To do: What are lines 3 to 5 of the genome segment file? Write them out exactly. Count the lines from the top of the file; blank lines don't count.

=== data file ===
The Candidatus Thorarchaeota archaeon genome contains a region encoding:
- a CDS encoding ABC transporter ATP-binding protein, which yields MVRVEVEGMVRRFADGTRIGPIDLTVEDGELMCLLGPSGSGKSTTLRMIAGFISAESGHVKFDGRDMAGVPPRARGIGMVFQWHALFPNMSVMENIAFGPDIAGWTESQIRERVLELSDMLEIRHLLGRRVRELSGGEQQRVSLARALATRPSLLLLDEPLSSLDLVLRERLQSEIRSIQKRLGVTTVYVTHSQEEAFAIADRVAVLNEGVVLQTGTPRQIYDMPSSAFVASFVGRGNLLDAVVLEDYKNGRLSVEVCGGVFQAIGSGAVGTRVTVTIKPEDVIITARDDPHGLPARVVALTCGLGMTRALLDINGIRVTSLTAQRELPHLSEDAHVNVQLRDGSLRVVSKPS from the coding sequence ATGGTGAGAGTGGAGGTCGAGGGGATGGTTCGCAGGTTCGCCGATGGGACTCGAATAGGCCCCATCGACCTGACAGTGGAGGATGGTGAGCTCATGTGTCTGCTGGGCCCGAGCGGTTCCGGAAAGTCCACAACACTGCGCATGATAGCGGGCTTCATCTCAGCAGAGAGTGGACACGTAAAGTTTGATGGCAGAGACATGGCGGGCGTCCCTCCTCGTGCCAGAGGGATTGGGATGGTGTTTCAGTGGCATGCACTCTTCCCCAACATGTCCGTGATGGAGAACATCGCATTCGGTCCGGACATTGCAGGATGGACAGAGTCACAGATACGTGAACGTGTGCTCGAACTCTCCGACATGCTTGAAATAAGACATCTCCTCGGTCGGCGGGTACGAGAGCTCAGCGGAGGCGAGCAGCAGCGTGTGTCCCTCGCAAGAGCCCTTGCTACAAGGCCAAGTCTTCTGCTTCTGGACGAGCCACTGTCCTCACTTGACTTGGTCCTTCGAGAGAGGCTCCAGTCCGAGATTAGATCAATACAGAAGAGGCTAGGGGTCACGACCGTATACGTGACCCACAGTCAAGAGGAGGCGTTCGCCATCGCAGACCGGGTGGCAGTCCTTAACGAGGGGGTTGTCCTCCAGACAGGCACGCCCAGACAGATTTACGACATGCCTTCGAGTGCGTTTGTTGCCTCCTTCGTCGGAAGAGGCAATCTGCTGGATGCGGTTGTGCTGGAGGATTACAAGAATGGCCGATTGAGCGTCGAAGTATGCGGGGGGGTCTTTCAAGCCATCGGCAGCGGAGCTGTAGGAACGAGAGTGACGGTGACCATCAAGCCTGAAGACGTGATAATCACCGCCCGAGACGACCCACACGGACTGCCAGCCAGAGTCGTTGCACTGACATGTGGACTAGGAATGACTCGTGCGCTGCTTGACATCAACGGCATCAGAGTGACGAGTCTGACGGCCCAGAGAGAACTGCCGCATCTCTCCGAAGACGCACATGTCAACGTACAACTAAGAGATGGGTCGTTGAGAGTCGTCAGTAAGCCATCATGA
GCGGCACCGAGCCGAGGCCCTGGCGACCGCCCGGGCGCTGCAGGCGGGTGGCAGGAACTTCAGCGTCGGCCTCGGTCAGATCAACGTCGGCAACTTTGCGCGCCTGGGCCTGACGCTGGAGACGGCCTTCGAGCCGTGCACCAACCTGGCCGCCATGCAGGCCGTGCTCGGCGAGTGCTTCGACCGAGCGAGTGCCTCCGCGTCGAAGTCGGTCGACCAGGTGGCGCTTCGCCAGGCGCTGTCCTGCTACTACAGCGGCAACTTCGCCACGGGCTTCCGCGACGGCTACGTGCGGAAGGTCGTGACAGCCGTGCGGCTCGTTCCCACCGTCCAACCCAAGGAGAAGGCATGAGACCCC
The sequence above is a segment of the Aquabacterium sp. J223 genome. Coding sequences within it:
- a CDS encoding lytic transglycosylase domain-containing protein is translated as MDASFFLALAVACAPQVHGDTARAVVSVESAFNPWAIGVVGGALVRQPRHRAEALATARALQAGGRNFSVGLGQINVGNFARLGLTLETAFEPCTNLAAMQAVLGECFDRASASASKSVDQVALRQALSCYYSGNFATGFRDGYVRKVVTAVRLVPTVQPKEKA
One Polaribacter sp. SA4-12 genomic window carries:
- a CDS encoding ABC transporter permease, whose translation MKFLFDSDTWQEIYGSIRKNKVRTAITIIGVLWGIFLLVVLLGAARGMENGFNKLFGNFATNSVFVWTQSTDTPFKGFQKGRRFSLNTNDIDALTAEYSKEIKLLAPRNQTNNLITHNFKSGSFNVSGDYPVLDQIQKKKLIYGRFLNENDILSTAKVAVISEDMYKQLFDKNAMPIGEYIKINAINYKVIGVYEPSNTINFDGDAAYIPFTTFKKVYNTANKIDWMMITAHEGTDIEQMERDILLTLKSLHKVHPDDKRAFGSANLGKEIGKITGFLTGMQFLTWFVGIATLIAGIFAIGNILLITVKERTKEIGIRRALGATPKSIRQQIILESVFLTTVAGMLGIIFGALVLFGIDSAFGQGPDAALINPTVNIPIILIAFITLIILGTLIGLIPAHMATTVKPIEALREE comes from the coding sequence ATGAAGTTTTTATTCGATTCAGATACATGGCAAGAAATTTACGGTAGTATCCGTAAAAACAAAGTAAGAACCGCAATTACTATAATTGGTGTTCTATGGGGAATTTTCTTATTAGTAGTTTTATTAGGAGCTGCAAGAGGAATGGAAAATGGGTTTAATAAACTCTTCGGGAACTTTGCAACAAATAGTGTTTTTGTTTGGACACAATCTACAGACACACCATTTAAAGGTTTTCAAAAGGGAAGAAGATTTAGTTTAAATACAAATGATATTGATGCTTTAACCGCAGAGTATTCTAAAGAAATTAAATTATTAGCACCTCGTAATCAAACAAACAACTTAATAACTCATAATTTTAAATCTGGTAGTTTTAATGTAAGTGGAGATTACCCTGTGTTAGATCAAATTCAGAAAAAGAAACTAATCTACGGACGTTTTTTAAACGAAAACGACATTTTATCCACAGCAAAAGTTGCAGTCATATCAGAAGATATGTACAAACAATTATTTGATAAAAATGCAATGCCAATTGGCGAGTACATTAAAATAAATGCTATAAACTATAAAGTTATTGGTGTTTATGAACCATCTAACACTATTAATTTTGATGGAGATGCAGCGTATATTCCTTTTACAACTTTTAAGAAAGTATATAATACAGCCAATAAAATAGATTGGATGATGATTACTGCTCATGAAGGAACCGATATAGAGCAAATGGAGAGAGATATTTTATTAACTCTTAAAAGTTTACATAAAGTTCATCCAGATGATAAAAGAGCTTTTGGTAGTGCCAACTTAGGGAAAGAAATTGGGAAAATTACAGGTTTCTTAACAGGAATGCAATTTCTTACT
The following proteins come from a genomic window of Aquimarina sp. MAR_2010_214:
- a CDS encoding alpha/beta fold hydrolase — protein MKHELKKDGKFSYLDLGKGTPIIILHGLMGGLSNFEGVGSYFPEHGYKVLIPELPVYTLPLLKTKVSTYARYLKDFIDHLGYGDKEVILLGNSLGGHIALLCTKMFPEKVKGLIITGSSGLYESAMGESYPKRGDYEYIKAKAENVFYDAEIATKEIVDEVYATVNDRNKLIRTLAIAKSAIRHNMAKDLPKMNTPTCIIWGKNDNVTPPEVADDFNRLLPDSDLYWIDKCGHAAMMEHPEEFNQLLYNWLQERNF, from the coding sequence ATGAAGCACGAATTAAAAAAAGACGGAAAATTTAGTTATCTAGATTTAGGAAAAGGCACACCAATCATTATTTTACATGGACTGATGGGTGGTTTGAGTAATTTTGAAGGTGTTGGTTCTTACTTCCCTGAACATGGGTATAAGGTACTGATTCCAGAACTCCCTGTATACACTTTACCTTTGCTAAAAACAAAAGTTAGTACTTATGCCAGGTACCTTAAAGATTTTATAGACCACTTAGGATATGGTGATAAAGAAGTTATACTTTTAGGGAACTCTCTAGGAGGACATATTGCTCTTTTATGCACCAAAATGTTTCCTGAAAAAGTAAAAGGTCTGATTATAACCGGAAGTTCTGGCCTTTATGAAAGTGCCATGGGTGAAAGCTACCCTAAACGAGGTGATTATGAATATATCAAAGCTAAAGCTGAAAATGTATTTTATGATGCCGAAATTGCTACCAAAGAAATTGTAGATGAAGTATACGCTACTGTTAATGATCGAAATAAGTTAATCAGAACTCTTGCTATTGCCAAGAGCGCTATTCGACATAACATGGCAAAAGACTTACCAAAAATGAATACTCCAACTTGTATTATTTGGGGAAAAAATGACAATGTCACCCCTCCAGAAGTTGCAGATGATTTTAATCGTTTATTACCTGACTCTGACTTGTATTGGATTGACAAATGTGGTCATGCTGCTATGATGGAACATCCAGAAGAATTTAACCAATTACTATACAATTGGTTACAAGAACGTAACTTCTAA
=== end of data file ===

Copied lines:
GCGGCACCGAGCCGAGGCCCTGGCGACCGCCCGGGCGCTGCAGGCGGGTGGCAGGAACTTCAGCGTCGGCCTCGGTCAGATCAACGTCGGCAACTTTGCGCGCCTGGGCCTGACGCTGGAGACGGCCTTCGAGCCGTGCACCAACCTGGCCGCCATGCAGGCCGTGCTCGGCGAGTGCTTCGACCGAGCGAGTGCCTCCGCGTCGAAGTCGGTCGACCAGGTGGCGCTTCGCCAGGCGCTGTCCTGCTACTACAGCGGCAACTTCGCCACGGGCTTCCGCGACGGCTACGTGCGGAAGGTCGTGACAGCCGTGCGGCTCGTTCCCACCGTCCAACCCAAGGAGAAGGCATGAGACCCC
The sequence above is a segment of the Aquabacterium sp. J223 genome. Coding sequences within it:
- a CDS encoding lytic transglycosylase domain-containing protein is translated as MDASFFLALAVACAPQVHGDTARAVVSVESAFNPWAIGVVGGALVRQPRHRAEALATARALQAGGRNFSVGLGQINVGNFARLGLTLETAFEPCTNLAAMQAVLGECFDRASASASKSVDQVALRQALSCYYSGNFATGFRDGYVRKVVTAVRLVPTVQPKEKA